The Ideal Form of Government

For ages, people have tried to construct the most ideal form of government. By “ideal,” I mean that which fulfills its purpose. The ideal pencil functions as a pencil should, allowing a writer to transcribe ideas onto a medium. What idea, good or bad, a writer transcribes is irrelevant. The pencil qua pencil does its job. Two writers with completely contradictory ideas could even use the same pencil, albeit not at the same time.

The role of politics is to decide who controls the figurative pencil or another resource at any particular time and for what ends. The same could be said of government. Two individuals might have diametrically opposed reasons for supporting a government, but they both support the existence of government. For example, Thomas Jefferson stated that government should be established to secure our individual inalienable rights. In comparison, Benito Mussolini said, “Fascism conceives of the State as an absolute, in comparison with which all individuals or groups are relative, only to be conceived in their relation to the State.”

These two ideas cannot both be true at the same time. Nevertheless, there is an ideal form of government that could conceivably achieve both Jefferson’s and Mussolini’s ends, though not at the same time, of course.

What Is Meant by ‘Government’

As the argument goes, men are not angels, so government is necessary to resolve disputes that arise. But what is a government? John Locke put much thought into this and decided that a functioning government needed to satisfy three “inconveniences” that would arise when living in a society that lacked a government. Locke believed there needed to be a known, settled law by which all disputes are ruled against. Second, he believed there must be a sufficient threat of force behind those ruling so they are followed. Third, a government would need to function as an independent judge of disputes.

Why a Worldwide Dictatorship

The only way to remotely satisfy all three “inconveniences” is to establish a world government. Governments exist now in a state of anarchy with one another as there exists no supra-government that lives up to Locke’s standards to enforce international laws and agreements. Because of their ability to offset the costs of aggression with taxes, governments pose a far graver danger to peace and security than do regular criminals, so a world government is imperative if local or national governments exist. Citizens of other countries also exist in a state of anarchy with citizens of other countries, although this seems to be less of a problem than government-on-government coercion. The United Nations is the closest thing that resembles a world government, yet it does not have the power to coercively impose taxes on citizens of its member nations. Member nations voluntarily fund the UN, and it does not possess the enforcement power to make its resolutions binding.

Even if a world government capable of enforcing its rulings were established, members of the world government would still exist in a state of anarchy because no one external to the government enforces rules upon lawmakers. The one way to reduce conflicts within the government is to reduce the number of government officials. Conceivably, the least populated government would rest power in a single person to avoid incidences of anarchic relationships. Now, admittedly, even this would not entirely end the existence of anarchy since the dictator would also exist in a state of anarchy with everyone else on the planet. Yet, a worldwide dictatorship would be the most ideal government, should one exist, to eliminate anarchic relationships.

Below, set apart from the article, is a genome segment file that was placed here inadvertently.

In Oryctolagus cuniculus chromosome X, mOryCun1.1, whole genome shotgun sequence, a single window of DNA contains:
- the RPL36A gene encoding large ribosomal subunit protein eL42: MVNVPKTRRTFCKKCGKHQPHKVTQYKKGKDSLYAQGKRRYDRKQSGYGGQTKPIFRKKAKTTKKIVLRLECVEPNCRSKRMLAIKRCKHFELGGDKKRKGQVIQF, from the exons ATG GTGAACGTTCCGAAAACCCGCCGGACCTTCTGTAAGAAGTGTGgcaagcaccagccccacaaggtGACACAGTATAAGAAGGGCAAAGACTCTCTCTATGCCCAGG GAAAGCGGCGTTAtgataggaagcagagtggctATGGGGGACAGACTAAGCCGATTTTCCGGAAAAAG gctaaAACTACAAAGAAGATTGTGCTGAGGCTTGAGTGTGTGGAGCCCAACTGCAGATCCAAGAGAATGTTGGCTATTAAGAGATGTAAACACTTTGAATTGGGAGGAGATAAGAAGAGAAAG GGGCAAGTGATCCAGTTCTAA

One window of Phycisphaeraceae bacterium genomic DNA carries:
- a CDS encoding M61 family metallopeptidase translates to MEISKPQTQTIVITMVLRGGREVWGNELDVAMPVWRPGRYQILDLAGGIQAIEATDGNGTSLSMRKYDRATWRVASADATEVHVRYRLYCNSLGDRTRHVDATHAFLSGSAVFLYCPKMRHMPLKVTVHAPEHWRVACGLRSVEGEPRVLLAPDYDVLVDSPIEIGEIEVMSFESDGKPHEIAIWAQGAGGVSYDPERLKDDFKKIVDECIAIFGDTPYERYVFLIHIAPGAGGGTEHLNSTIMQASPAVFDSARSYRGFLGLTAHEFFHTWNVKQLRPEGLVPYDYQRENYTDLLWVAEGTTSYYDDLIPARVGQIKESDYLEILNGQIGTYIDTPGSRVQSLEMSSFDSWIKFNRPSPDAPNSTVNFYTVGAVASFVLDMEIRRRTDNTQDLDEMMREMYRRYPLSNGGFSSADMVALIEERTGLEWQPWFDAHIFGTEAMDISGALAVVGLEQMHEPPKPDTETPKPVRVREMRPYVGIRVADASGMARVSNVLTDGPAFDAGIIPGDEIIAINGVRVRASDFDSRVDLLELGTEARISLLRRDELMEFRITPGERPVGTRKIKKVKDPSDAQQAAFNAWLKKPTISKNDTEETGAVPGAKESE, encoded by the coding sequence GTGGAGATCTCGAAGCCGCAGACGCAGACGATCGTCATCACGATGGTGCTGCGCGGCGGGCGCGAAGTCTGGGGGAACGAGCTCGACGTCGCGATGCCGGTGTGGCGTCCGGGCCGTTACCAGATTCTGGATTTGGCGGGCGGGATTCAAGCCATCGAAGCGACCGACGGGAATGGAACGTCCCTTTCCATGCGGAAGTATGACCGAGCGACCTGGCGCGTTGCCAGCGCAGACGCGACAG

For Jeffersonians, world government would be a nightmarish thought at first blush. Many Jeffersonians also believe that government is inevitable, that some form of government will always exist. That is certainly a theory and all the more reason to support immediately establishing a world dictatorship of limited powers before a world government of expansive powers is possibly created by a Chinese-Indian coalition.

For the Mussolini crowd, a worldwide dictatorship would soon enough make “the State as an absolute” a reality.

Why Not a Worldwide Dictatorship

I am being facetious in advocating a worldwide dictatorship. But a world government is where support for any government inevitably leads its supporters. In fact, a worldwide dictatorship of limited powers would quickly dissolve into complete tyranny. (Hint: Hierarchical power structures are not responsive to demands for accountability.)

What we see is the more that power is disproportionately divided among people, the more violence tends to erupt and corruption festers. Government is so dangerous precisely because it can externalize the costs of its violence onto captive taxpayers. The more that power is dispersed and divided, the greater that rights are respected and peace prevails. The profit and loss mechanism and competition, not the impossibility of constant vigilance, provide a natural check on the size of business enterprises and the power they can aggregate to themselves.

In truth, the ideal form of government is none at all since its purpose, from a rights-respecting perspective, is impossible. That does not mean a lack of governance or rule-making in society. A society without the ability to bring order would quickly be no society at all. The absence of monopoly government does not mean everyone will be of a pure heart and display empathy for his fellow man. Precisely because we are not angels, rules and rules enforcement should not be centrally commanded and controlled.

Image credit: rick, with a Creative Commons license
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